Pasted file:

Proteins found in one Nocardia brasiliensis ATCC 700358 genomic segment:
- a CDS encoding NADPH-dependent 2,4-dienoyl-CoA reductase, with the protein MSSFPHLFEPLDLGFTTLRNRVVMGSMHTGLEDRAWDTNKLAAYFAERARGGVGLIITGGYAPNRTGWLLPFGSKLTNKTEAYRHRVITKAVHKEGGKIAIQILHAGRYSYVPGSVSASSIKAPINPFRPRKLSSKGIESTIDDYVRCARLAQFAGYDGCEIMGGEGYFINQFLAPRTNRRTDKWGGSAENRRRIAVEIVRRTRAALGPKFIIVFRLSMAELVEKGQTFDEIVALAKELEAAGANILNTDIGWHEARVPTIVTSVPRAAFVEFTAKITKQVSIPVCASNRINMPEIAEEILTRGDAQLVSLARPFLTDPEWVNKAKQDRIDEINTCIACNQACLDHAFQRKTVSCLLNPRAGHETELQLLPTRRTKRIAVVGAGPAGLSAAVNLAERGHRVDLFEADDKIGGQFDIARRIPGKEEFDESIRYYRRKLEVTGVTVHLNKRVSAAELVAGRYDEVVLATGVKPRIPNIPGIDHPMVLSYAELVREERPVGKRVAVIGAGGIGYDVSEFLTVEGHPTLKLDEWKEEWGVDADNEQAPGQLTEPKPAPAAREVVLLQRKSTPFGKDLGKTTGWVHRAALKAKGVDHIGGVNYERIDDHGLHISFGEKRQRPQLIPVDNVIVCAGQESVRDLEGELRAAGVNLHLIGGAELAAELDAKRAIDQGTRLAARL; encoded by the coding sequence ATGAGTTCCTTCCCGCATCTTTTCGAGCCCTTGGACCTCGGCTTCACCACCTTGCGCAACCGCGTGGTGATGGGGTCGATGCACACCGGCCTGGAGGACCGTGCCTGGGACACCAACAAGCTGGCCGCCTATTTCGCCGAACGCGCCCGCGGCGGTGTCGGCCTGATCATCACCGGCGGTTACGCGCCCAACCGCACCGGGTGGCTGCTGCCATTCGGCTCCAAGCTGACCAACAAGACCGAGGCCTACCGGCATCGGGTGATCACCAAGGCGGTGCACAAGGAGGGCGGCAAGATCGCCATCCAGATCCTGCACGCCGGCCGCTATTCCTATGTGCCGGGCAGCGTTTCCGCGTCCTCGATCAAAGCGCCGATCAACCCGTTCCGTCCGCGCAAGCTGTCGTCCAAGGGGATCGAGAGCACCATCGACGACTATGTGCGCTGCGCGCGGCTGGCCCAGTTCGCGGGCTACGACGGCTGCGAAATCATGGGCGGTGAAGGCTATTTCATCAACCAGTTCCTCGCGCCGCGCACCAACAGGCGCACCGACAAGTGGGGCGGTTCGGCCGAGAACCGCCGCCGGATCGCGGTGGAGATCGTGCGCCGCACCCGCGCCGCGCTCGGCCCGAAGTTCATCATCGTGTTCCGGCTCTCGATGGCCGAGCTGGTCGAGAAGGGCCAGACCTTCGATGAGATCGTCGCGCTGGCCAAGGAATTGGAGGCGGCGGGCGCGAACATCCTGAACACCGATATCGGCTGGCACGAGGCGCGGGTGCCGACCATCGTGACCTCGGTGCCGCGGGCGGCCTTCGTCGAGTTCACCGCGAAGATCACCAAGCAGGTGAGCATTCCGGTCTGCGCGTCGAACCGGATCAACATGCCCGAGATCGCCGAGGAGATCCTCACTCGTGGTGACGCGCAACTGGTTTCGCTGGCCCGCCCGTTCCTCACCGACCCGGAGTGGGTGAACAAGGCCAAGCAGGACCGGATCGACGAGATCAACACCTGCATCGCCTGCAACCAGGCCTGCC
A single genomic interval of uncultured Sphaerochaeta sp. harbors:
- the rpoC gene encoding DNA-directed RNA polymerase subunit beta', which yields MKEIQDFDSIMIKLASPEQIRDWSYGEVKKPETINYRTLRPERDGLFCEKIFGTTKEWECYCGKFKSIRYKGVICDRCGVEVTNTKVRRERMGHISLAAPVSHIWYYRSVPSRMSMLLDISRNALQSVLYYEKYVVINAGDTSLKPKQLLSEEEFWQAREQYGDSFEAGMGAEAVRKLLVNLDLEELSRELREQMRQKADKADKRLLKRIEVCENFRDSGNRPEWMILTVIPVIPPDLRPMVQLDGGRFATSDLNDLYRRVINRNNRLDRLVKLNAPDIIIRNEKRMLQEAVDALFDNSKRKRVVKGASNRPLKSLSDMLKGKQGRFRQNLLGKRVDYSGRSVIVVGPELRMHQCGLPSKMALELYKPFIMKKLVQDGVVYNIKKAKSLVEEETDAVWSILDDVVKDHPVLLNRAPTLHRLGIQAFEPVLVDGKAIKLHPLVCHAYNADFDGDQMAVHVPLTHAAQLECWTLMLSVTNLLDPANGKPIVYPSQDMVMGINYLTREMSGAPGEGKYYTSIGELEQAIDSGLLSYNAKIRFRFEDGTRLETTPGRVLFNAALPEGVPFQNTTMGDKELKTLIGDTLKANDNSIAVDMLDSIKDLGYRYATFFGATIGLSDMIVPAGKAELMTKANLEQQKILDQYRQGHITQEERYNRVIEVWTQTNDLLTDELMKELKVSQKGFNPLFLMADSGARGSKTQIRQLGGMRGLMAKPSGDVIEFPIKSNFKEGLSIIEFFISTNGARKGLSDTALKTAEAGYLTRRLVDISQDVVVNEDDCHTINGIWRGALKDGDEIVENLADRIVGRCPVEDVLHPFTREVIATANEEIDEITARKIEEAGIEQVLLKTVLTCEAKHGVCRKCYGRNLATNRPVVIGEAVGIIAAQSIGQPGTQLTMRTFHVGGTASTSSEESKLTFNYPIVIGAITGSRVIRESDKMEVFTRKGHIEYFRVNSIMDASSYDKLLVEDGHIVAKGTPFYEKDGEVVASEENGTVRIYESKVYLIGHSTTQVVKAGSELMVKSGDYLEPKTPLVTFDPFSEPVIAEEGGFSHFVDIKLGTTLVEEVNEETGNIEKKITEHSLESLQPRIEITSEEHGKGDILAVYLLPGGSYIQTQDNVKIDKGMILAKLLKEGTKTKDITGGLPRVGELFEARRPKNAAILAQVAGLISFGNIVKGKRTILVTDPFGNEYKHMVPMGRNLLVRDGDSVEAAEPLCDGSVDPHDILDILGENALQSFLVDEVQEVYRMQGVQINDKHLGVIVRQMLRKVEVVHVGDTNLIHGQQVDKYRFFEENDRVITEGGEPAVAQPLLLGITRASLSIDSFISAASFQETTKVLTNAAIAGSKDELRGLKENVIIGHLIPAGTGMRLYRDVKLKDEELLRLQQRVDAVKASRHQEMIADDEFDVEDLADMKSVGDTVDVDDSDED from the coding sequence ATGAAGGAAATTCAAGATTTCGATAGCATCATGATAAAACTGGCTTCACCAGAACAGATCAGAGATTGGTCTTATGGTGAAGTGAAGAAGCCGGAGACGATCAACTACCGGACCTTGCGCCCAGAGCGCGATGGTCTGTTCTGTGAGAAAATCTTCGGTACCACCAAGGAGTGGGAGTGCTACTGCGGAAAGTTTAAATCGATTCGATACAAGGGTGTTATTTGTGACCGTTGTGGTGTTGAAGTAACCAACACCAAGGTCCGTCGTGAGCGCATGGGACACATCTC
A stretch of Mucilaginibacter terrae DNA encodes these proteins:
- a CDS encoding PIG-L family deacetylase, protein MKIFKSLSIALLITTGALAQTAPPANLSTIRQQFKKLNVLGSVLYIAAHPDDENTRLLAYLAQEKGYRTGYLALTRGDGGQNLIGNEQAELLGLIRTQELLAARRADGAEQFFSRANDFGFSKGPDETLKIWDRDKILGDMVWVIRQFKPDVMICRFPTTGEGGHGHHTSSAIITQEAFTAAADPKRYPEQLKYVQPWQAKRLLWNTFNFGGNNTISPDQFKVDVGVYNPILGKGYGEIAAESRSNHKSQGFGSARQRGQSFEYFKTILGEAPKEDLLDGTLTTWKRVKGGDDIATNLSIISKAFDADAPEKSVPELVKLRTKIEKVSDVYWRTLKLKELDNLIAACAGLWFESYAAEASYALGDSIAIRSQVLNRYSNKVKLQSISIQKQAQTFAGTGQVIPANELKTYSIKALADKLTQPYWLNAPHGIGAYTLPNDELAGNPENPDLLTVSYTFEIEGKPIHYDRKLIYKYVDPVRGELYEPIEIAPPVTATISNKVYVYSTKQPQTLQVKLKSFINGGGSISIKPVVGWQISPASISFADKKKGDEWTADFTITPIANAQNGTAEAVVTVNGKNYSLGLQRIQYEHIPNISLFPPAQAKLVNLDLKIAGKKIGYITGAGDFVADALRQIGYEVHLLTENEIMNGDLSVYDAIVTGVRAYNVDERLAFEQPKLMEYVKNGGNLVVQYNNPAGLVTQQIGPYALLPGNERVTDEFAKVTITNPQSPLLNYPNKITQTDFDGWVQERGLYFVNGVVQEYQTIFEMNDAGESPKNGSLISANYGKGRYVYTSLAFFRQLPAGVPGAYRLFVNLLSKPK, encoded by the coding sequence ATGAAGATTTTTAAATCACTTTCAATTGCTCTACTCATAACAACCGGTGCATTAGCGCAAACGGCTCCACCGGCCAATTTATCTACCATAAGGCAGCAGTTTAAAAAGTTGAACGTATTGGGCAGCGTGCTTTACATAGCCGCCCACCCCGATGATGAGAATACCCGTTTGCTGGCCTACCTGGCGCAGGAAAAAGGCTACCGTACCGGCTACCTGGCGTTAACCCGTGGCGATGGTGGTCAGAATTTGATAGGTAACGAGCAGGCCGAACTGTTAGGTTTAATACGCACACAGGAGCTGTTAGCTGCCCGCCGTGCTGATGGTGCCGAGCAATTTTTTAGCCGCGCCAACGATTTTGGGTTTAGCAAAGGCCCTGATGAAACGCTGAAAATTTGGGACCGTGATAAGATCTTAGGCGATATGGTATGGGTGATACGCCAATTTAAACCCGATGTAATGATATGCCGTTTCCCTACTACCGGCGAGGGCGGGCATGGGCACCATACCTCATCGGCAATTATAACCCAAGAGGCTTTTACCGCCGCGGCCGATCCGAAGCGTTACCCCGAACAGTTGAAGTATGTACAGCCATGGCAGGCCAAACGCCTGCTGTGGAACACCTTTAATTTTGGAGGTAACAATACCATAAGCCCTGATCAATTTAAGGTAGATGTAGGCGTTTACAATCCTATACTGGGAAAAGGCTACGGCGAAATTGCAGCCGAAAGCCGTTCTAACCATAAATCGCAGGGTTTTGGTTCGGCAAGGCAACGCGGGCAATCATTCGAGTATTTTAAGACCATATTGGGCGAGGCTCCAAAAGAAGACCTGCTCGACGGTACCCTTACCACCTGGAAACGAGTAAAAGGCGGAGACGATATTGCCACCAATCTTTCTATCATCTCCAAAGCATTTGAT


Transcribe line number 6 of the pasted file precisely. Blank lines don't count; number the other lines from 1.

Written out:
- a CDS encoding PIG-L family deacetylase, protein MKIFKSLSIALLITTGALAQTAPPANLSTIRQQFKKLNVLGSVLYIAAHPDDENTRLLAYLAQEKGYRTGYLALTRGDGGQNLIGNEQAELLGLIRTQELLAARRADGAEQFFSRANDFGFSKGPDETLKIWDRDKILGDMVWVIRQFKPDVMICRFPTTGEGGHGHHTSSAIITQEAFTAAADPKRYPEQLKYVQPWQAKRLLWNTFNFGGNNTISPDQFKVDVGVYNPILGKGYGEIAAESRSNHKSQGFGSARQRGQSFEYFKTILGEAPKEDLLDGTLTTWKRVKGGDDIATNLSIISKAFDADAPEKSVPELVKLRTKIEKVSDVYWRTLKLKELDNLIAACAGLWFESYAAEASYALGDSIAIRSQVLNRYSNKVKLQSISIQKQAQTFAGTGQVIPANELKTYSIKALADKLTQPYWLNAPHGIGAYTLPNDELAGNPENPDLLTVSYTFEIEGKPIHYDRKLIYKYVDPVRGELYEPIEIAPPVTATISNKVYVYSTKQPQTLQVKLKSFINGGGSISIKPVVGWQISPASISFADKKKGDEWTADFTITPIANAQNGTAEAVVTVNGKNYSLGLQRIQYEHIPNISLFPPAQAKLVNLDLKIAGKKIGYITGAGDFVADALRQIGYEVHLLTENEIMNGDLSVYDAIVTGVRAYNVDERLAFEQPKLMEYVKNGGNLVVQYNNPAGLVTQQIGPYALLPGNERVTDEFAKVTITNPQSPLLNYPNKITQTDFDGWVQERGLYFVNGVVQEYQTIFEMNDAGESPKNGSLISANYGKGRYVYTSLAFFRQLPAGVPGAYRLFVNLLSKPK, encoded by the coding sequence ATGAAGATTTTTAAATCACTTTCAATTGCTCTACTCATAACAACCGGTGCATTAGCGCAAACGGCTCCACCGGCCAATTTATCTACCATAAGGCAGCAGTTTAAAAAGTTGAACGTATTGGGCAGCGTGCTTTACATAGCCGCCCACCCCGATGATGAGAATACCCGTTTGCTGGCCTACCTGGCGCAGGAAAAAGGCTACCGTACCGGCTACCTGGCGTTAACCCGTGGCGATGGTGGTCAGAATTTGATAGGTAACGAGCAGGCCGAACTGTTAGGTTTAATACGCACACAGGAGCTGTTAGCTGCCCGCCGTGCTGATGGTGCCGAGCAATTTTTTAGCCGCGCCAACGATTTTGGGTTTAGCAAAGGCCCTGATGAAACGCTGAAAATTTGGGACCGTGATAAGATCTTAGGCGATATGGTATGGGTGATACGCCAATTTAAACCCGATGTAATGATATGCCGTTTCCCTACTACCGGCGAGGGCGGGCATGGGCACCATACCTCATCGGCAATTATAACCCAAGAGGCTTTTACCGCCGCGGCCGATCCGAAGCGTTACCCCGAACAGTTGAAGTATGTACAGCCATGGCAGGCCAAACGCCTGCTGTGGAACACCTTTAATTTTGGAGGTAACAATACCATAAGCCCTGATCAATTTAAGGTAGATGTAGGCGTTTACAATCCTATACTGGGAAAAGGCTACGGCGAAATTGCAGCCGAAAGCCGTTCTAACCATAAATCGCAGGGTTTTGGTTCGGCAAGGCAACGCGGGCAATCATTCGAGTATTTTAAGACCATATTGGGCGAGGCTCCAAAAGAAGACCTGCTCGACGGTACCCTTACCACCTGGAAACGAGTAAAAGGCGGAGACGATATTGCCACCAATCTTTCTATCATCTCCAAAGCATTTGAT